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2. Show Compassion

If you learn that someone whom you work with has encountered difficult times, reach out. If it’s not someone you know well, a hand-written card expressing your sympathy and hopes for better times ahead could be an initial gesture. If it’s someone with whom you interact regularly, the act could involve offering to take on some of the person’s work to provide a needed reprieve or even bringing in a home-cooked dish as a way to offer comfort. The show of compassion will not go unnoticed, and your relationship building will have found a foothold.

3. Communicate Regularly

Make an effort to share any information with team members that will help them do their jobs more effectively. Keeping people in the loop says a lot about your consideration for what others need to deliver their best results.

Try to discover the preferred mode of communication for each team member. Some people are fine relying on emails; others like to have a phone conversation. And once we can finally return to working together in offices, you may determine that face-to-face updates may be most advantageous for some members.

4. Ask for Feedback

Showing your willingness to reach out for advice and guidance will make a positive impression on your boss. When you make it clear that you welcome and can accept pointers, you display candor and trust in what opinions your superior has to offer. Your proclivity towards considering ways of improving your performance and strengthening any working interactions will signal your strong relationship skills.

If you are in a work environment where you are asked to give feedback, be generous and compassionate. That does not mean being wishy-washy. Try always to give the type of feedback that you wouldn’t mind receiving.

5. Give Credit Where It’s Due

Be the worker who remembers to credit staffers with their contributions. It’s a surprisingly rare talent to credit others, but when you do so, they will remember to credit you, and the collective credit your team will accrue will be well worth the effort.

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How Does Relationship Building Build Careers?

Once you have strengthened and deepened your relationships, here are some of the great benefits:

Work Doesn’t Feel So Much Like Work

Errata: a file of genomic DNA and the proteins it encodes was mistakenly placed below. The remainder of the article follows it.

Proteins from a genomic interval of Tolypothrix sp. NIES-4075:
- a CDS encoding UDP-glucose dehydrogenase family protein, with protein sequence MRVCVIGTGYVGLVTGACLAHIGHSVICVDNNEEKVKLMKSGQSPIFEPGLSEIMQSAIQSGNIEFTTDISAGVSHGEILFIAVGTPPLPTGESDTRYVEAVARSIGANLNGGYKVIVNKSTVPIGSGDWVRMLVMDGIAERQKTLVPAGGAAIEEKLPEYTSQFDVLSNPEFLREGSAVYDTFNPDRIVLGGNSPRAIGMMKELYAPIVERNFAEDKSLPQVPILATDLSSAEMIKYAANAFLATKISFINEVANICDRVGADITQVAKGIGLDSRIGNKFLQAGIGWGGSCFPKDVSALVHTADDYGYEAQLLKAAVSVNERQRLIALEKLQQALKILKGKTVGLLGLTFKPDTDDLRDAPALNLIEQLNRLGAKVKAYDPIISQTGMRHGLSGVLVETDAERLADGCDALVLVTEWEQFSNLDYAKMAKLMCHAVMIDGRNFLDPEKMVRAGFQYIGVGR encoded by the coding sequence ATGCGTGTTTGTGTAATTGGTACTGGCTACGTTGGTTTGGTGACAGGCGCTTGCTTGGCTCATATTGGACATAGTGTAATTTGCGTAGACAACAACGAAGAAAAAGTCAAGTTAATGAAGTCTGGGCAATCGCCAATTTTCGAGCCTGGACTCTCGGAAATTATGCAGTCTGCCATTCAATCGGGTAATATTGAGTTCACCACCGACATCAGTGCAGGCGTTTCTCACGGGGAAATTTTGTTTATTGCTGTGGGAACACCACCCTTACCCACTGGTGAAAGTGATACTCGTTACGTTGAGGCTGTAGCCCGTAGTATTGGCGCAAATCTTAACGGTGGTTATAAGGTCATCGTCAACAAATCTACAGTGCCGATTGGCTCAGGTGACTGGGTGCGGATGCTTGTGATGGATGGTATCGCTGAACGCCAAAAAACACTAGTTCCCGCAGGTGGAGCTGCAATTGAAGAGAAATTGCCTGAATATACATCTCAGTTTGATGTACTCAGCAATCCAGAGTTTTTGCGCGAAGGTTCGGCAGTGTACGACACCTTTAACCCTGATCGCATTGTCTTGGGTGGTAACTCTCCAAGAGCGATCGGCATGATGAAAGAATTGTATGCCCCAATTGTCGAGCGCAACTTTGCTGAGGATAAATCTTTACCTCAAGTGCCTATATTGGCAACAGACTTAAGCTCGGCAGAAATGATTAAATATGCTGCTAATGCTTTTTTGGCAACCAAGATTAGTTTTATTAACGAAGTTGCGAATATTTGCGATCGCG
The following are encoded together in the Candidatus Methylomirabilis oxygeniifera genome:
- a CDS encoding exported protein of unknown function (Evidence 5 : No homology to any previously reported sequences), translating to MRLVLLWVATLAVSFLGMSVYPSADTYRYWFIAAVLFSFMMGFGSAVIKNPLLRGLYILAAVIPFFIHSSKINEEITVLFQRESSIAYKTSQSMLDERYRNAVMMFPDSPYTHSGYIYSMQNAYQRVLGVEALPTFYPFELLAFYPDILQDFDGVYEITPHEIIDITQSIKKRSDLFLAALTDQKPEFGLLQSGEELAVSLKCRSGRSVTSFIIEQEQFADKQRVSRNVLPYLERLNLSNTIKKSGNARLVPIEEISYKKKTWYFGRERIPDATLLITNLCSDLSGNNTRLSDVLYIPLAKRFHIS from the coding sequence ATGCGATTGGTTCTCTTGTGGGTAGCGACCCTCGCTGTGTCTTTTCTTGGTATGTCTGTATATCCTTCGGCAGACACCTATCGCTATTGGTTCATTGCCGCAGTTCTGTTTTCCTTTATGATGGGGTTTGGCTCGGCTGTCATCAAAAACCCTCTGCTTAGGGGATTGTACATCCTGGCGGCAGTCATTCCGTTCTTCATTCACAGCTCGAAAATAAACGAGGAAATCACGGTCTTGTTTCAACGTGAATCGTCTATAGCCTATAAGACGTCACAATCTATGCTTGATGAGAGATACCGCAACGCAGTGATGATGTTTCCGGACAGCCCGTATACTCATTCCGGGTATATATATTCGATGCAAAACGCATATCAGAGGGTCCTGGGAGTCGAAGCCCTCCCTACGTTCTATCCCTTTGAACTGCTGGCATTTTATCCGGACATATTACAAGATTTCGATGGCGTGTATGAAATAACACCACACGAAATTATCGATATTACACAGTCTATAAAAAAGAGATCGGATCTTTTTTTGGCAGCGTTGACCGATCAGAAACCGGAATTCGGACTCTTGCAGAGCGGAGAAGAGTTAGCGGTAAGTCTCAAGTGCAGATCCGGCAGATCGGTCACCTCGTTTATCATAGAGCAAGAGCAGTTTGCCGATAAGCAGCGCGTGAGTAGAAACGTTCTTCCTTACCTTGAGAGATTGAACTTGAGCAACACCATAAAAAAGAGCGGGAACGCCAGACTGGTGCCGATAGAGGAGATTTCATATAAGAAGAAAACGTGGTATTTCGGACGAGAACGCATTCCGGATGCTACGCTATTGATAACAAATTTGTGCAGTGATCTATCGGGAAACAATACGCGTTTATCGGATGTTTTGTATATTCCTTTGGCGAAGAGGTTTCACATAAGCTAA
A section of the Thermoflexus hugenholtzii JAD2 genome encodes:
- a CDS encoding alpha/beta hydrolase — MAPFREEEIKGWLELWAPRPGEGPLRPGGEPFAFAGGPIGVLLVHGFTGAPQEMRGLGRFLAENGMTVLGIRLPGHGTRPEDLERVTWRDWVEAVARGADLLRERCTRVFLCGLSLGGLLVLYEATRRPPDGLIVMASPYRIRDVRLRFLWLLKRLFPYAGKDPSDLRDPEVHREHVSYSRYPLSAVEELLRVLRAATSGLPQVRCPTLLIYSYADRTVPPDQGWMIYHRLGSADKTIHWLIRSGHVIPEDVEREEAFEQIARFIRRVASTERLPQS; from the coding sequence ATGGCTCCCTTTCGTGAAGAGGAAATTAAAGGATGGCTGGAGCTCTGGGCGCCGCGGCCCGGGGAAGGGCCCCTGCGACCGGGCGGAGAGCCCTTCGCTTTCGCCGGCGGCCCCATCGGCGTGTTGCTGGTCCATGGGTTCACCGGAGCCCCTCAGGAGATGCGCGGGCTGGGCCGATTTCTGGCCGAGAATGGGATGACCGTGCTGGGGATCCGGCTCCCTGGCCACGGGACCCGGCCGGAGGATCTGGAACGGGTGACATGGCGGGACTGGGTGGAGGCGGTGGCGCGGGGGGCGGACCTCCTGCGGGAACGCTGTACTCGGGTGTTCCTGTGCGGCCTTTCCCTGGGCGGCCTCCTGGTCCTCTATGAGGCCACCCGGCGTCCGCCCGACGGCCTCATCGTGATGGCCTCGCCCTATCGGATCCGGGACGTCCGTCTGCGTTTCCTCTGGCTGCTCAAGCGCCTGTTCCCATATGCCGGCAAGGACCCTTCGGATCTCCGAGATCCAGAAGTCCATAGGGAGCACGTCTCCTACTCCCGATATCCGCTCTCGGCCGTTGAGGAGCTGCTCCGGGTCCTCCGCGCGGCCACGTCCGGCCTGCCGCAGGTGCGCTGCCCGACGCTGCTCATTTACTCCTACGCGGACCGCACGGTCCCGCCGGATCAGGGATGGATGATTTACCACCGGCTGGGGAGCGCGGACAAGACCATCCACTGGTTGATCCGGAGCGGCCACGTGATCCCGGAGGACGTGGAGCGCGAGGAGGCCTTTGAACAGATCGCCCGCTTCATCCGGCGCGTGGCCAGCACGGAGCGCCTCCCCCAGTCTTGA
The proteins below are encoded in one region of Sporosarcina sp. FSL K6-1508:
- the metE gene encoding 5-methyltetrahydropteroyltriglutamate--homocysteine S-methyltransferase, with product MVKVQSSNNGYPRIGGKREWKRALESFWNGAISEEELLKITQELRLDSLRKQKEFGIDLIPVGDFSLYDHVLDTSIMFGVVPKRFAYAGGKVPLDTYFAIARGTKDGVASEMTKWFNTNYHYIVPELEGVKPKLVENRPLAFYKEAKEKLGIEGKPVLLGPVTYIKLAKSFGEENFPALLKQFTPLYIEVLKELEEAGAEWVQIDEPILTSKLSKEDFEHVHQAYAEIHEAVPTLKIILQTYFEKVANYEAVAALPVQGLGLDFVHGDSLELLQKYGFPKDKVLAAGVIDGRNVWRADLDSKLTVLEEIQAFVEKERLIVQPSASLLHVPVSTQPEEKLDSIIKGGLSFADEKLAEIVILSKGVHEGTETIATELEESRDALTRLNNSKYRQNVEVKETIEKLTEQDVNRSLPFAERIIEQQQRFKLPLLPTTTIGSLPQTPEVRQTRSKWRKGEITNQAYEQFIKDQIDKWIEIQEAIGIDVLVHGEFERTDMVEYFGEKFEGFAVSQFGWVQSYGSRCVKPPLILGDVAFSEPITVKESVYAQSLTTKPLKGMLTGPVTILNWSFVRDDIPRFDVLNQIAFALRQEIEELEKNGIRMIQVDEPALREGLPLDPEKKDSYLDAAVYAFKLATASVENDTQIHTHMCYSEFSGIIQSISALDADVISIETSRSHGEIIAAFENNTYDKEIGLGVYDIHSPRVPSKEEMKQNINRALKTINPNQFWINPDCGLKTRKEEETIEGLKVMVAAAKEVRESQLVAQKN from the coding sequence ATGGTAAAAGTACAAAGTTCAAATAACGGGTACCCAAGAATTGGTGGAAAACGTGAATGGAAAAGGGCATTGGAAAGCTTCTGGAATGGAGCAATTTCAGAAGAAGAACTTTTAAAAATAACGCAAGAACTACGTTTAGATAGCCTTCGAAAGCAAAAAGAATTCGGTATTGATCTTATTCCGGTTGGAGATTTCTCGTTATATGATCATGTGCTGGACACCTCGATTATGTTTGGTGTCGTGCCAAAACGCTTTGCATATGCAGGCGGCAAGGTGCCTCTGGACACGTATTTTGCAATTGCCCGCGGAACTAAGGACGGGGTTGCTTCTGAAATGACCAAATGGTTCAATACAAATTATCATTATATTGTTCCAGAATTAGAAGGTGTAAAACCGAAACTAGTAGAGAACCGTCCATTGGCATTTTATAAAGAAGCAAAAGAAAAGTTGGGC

According to a Gallup poll, when you have a best friend at work, you are more likely to feel engaged with your job. Work is more fun when you have positive, productive relationships with your colleagues. Instead of spending time and energy overcoming difficult personalities, you can spend time enjoying the camaraderie with colleagues as you work congenially on projects together. When your coworkers are your friends, time goes by quickly and challenges don’t weigh as heavily.

You Can Find Good Help

It’s easier to ask for assistance when you have a good working relationship with a colleague. And with office tasks changing at the speed of technology, chances are that you are going to need some help acclimating—especially now that work has gone remote due to the COVID-19 pandemic.

Much of relationship building rests on your genuine expressions of appreciation toward others. Showing gratitude for another’s help or for their willingness to put in the extra effort will let them know you value them.

Mentors Come Out of the Woodwork

Mentors are proven to advance your professional and career development. A mentor can help you navigate how to approach your work and keep you apprised of industry trends. They have a plethora of experience to draw from that can be invaluable when advising you on achieving career success and advancement.

Mentors flock to those who are skilled at relationship building. So, work on your relationships and keep your eyes peeled for a worthy mentor.

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You Pull Together as a Team